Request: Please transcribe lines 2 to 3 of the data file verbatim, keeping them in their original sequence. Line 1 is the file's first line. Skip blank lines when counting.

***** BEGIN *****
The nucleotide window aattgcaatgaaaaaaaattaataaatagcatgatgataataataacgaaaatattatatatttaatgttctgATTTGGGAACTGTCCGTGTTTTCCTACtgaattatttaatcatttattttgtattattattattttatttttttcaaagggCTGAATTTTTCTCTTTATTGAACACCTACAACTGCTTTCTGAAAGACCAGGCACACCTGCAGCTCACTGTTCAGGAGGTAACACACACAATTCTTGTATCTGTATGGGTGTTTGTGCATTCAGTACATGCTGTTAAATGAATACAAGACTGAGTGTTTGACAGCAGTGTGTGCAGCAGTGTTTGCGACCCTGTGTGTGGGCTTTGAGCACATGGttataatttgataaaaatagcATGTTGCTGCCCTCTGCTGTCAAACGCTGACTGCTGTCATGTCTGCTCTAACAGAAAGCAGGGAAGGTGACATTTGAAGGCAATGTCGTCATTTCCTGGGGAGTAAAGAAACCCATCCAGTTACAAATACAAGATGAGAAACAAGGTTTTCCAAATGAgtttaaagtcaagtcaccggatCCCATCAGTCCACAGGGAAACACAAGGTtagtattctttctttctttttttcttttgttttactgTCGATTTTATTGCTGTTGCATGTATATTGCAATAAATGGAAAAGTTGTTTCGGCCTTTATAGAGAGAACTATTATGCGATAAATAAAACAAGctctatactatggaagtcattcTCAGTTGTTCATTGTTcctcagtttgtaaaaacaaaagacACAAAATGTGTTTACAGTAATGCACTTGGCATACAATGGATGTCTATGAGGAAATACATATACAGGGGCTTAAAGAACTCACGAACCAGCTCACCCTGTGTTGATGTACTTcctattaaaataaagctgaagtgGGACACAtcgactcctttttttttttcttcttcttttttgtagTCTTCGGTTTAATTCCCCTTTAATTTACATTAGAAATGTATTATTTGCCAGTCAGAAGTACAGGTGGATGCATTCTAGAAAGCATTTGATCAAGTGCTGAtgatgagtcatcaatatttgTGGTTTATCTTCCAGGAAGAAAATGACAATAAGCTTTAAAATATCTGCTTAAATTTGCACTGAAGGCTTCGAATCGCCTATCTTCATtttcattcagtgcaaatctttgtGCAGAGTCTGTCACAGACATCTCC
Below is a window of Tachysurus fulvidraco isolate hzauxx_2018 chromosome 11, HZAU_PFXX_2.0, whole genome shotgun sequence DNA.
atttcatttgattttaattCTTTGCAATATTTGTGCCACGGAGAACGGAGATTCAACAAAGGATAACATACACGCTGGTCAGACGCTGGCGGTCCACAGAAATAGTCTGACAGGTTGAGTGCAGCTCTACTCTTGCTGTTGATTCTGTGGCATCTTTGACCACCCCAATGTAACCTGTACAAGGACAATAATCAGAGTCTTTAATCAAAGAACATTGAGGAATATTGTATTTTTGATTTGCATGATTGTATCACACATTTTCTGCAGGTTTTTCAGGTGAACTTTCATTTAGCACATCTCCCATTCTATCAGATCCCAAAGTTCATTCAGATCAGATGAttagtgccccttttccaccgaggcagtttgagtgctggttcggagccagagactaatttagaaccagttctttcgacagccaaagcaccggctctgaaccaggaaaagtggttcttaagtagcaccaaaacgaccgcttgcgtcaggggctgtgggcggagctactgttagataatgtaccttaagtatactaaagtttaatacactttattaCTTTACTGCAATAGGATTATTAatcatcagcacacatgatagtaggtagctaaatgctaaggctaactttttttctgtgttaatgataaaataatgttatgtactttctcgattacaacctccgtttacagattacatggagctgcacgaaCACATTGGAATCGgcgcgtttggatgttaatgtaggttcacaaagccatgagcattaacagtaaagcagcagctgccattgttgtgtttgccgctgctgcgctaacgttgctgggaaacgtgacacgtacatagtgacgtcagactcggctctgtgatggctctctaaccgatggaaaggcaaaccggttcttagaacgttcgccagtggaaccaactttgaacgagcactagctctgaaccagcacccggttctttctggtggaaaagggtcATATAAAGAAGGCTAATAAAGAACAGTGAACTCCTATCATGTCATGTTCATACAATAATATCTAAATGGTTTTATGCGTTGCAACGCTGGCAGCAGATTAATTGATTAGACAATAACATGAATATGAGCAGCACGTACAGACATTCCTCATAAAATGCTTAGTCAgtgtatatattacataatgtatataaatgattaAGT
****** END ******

Below is a window of Tachysurus fulvidraco isolate hzauxx_2018 chromosome 11, HZAU_PFXX_2.0, whole genome shotgun sequence DNA.
atttcatttgattttaattCTTTGCAATATTTGTGCCACGGAGAACGGAGATTCAACAAAGGATAACATACACGCTGGTCAGACGCTGGCGGTCCACAGAAATAGTCTGACAGGTTGAGTGCAGCTCTACTCTTGCTGTTGATTCTGTGGCATCTTTGACCACCCCAATGTAACCTGTACAAGGACAATAATCAGAGTCTTTAATCAAAGAACATTGAGGAATATTGTATTTTTGATTTGCATGATTGTATCACACATTTTCTGCAGGTTTTTCAGGTGAACTTTCATTTAGCACATCTCCCATTCTATCAGATCCCAAAGTTCATTCAGATCAGATGAttagtgccccttttccaccgaggcagtttgagtgctggttcggagccagagactaatttagaaccagttctttcgacagccaaagcaccggctctgaaccaggaaaagtggttcttaagtagcaccaaaacgaccgcttgcgtcaggggctgtgggcggagctactgttagataatgtaccttaagtatactaaagtttaatacactttattaCTTTACTGCAATAGGATTATTAatcatcagcacacatgatagtaggtagctaaatgctaaggctaactttttttctgtgttaatgataaaataatgttatgtactttctcgattacaacctccgtttacagattacatggagctgcacgaaCACATTGGAATCGgcgcgtttggatgttaatgtaggttcacaaagccatgagcattaacagtaaagcagcagctgccattgttgtgtttgccgctgctgcgctaacgttgctgggaaacgtgacacgtacatagtgacgtcagactcggctctgtgatggctctctaaccgatggaaaggcaaaccggttcttagaacgttcgccagtggaaccaactttgaacgagcactagctctgaaccagcacccggttctttctggtggaaaagggtcATATAAAGAAGGCTAATAAAGAACAGTGAACTCCTATCATGTCATGTTCATACAATAATATCTAAATGGTTTTATGCGTTGCAACGCTGGCAGCAGATTAATTGATTAGACAATAACATGAATATGAGCAGCACGTACAGACATTCCTCATAAAATGCTTAGTCAgtgtatatattacataatgtatataaatgattaAGT